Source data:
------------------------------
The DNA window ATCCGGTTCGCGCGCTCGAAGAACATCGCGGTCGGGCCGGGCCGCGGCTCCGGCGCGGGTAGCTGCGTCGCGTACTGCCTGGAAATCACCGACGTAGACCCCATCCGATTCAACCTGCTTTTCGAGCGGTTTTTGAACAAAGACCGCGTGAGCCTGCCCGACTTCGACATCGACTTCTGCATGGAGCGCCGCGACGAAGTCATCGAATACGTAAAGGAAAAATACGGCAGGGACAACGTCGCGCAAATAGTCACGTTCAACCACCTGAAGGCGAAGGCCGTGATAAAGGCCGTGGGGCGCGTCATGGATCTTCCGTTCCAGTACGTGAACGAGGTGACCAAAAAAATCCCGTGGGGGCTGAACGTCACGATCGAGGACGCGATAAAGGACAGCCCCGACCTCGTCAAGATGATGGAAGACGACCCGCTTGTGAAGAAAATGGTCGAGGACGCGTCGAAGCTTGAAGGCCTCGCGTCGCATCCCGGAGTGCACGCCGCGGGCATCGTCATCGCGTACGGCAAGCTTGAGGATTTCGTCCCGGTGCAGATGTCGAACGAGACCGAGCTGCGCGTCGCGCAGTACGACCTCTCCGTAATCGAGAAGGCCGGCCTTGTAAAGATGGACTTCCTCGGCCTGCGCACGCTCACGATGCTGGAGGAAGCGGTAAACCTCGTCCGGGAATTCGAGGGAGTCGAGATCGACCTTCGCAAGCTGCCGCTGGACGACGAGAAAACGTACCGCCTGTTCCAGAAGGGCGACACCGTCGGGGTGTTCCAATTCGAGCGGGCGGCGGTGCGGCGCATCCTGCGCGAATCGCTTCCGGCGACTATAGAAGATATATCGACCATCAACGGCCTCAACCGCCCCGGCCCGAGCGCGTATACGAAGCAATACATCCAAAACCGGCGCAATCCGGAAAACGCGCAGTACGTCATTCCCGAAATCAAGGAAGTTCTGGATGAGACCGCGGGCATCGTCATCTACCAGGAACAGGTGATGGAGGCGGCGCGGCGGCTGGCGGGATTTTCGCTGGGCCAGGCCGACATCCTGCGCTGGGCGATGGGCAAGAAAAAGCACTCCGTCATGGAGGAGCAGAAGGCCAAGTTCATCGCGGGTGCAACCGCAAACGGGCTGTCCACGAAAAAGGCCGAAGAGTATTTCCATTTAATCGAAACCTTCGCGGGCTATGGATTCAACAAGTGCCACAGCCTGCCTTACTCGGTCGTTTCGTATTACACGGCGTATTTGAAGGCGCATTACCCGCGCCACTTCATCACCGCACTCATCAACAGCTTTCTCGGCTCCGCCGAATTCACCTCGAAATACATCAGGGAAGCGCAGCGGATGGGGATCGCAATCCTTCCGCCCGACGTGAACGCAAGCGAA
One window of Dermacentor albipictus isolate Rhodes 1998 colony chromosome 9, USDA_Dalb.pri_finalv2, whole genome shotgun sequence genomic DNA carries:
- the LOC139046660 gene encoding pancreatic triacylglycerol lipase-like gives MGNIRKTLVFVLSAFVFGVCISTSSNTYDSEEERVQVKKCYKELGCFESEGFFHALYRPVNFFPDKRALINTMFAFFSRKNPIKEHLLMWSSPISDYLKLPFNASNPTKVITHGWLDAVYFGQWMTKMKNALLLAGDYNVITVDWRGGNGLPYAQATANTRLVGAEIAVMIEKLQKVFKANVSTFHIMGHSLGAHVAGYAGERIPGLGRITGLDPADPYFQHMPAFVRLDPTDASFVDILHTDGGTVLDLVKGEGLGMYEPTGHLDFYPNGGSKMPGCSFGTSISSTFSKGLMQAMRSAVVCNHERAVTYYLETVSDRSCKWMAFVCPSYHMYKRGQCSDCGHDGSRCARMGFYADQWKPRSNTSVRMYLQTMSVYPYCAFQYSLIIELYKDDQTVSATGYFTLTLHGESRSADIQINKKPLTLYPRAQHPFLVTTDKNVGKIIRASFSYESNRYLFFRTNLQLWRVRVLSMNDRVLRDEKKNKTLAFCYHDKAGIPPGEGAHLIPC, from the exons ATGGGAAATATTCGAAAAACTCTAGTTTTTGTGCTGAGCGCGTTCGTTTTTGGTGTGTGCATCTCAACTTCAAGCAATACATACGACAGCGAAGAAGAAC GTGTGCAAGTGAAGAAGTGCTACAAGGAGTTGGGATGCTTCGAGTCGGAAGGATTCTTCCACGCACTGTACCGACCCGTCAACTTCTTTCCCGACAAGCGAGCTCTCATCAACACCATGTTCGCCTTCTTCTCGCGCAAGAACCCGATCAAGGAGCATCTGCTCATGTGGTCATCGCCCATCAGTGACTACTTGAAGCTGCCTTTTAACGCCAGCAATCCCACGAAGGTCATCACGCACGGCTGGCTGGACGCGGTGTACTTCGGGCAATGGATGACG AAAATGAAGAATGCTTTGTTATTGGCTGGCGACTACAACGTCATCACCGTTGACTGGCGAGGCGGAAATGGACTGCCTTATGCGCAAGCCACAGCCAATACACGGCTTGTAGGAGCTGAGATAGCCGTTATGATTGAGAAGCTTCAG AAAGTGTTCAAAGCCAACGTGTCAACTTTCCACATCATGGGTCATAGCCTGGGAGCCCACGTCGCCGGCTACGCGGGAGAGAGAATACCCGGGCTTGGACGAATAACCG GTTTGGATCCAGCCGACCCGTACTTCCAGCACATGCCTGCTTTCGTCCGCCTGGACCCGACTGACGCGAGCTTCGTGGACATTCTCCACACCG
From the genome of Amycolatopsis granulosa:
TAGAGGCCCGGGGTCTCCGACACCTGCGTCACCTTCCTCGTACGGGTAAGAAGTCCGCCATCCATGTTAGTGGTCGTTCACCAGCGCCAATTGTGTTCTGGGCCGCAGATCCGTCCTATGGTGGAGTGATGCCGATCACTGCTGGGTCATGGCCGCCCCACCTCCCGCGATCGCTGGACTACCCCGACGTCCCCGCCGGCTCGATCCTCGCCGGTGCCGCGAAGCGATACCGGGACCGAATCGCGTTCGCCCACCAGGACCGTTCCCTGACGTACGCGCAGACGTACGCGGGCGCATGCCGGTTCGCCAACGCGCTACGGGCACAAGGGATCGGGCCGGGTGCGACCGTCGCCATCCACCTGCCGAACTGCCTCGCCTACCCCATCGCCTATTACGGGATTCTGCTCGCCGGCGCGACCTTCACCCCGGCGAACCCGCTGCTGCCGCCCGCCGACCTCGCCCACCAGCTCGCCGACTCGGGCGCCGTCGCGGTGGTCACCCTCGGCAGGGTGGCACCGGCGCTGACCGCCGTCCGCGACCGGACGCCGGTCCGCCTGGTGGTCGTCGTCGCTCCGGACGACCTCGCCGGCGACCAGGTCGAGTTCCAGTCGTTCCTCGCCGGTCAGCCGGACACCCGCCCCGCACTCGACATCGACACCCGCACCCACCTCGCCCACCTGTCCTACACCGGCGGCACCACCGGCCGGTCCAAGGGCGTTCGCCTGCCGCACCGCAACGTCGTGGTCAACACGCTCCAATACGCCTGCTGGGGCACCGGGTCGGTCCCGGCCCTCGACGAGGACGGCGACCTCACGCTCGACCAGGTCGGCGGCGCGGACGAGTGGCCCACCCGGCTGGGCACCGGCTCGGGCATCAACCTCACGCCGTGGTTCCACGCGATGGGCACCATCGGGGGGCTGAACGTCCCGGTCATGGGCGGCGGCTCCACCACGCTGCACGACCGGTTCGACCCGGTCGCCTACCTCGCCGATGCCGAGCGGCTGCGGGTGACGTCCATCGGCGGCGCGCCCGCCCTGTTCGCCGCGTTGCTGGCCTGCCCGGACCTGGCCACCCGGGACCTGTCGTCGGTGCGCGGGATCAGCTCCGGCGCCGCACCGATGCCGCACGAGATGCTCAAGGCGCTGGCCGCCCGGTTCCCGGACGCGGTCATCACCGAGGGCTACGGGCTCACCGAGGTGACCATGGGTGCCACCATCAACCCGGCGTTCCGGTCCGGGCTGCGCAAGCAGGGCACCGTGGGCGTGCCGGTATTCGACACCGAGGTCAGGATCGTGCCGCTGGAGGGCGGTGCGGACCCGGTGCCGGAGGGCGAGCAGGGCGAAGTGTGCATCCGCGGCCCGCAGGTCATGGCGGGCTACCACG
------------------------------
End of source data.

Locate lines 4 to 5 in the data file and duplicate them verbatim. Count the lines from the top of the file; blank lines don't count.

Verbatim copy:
From the genome of Amycolatopsis granulosa:
TAGAGGCCCGGGGTCTCCGACACCTGCGTCACCTTCCTCGTACGGGTAAGAAGTCCGCCATCCATGTTAGTGGTCGTTCACCAGCGCCAATTGTGTTCTGGGCCGCAGATCCGTCCTATGGTGGAGTGATGCCGATCACTGCTGGGTCATGGCCGCCCCACCTCCCGCGATCGCTGGACTACCCCGACGTCCCCGCCGGCTCGATCCTCGCCGGTGCCGCGAAGCGATACCGGGACCGAATCGCGTTCGCCCACCAGGACCGTTCCCTGACGTACGCGCAGACGTACGCGGGCGCATGCCGGTTCGCCAACGCGCTACGGGCACAAGGGATCGGGCCGGGTGCGACCGTCGCCATCCACCTGCCGAACTGCCTCGCCTACCCCATCGCCTATTACGGGATTCTGCTCGCCGGCGCGACCTTCACCCCGGCGAACCCGCTGCTGCCGCCCGCCGACCTCGCCCACCAGCTCGCCGACTCGGGCGCCGTCGCGGTGGTCACCCTCGGCAGGGTGGCACCGGCGCTGACCGCCGTCCGCGACCGGACGCCGGTCCGCCTGGTGGTCGTCGTCGCTCCGGACGACCTCGCCGGCGACCAGGTCGAGTTCCAGTCGTTCCTCGCCGGTCAGCCGGACACCCGCCCCGCACTCGACATCGACACCCGCACCCACCTCGCCCACCTGTCCTACACCGGCGGCACCACCGGCCGGTCCAAGGGCGTTCGCCTGCCGCACCGCAACGTCGTGGTCAACACGCTCCAATACGCCTGCTGGGGCACCGGGTCGGTCCCGGCCCTCGACGAGGACGGCGACCTCACGCTCGACCAGGTCGGCGGCGCGGACGAGTGGCCCACCCGGCTGGGCACCGGCTCGGGCATCAACCTCACGCCGTGGTTCCACGCGATGGGCACCATCGGGGGGCTGAACGTCCCGGTCATGGGCGGCGGCTCCACCACGCTGCACGACCGGTTCGACCCGGTCGCCTACCTCGCCGATGCCGAGCGGCTGCGGGTGACGTCCATCGGCGGCGCGCCCGCCCTGTTCGCCGCGTTGCTGGCCTGCCCGGACCTGGCCACCCGGGACCTGTCGTCGGTGCGCGGGATCAGCTCCGGCGCCGCACCGATGCCGCACGAGATGCTCAAGGCGCTGGCCGCCCGGTTCCCGGACGCGGTCATCACCGAGGGCTACGGGCTCACCGAGGTGACCATGGGTGCCACCATCAACCCGGCGTTCCGGTCCGGGCTGCGCAAGCAGGGCACCGTGGGCGTGCCGGTATTCGACACCGAGGTCAGGATCGTGCCGCTGGAGGGCGGTGCGGACCCGGTGCCGGAGGGCGAGCAGGGCGAAGTGTGCATCCGCGGCCCGCAGGTCATGGCGGGCTACCACG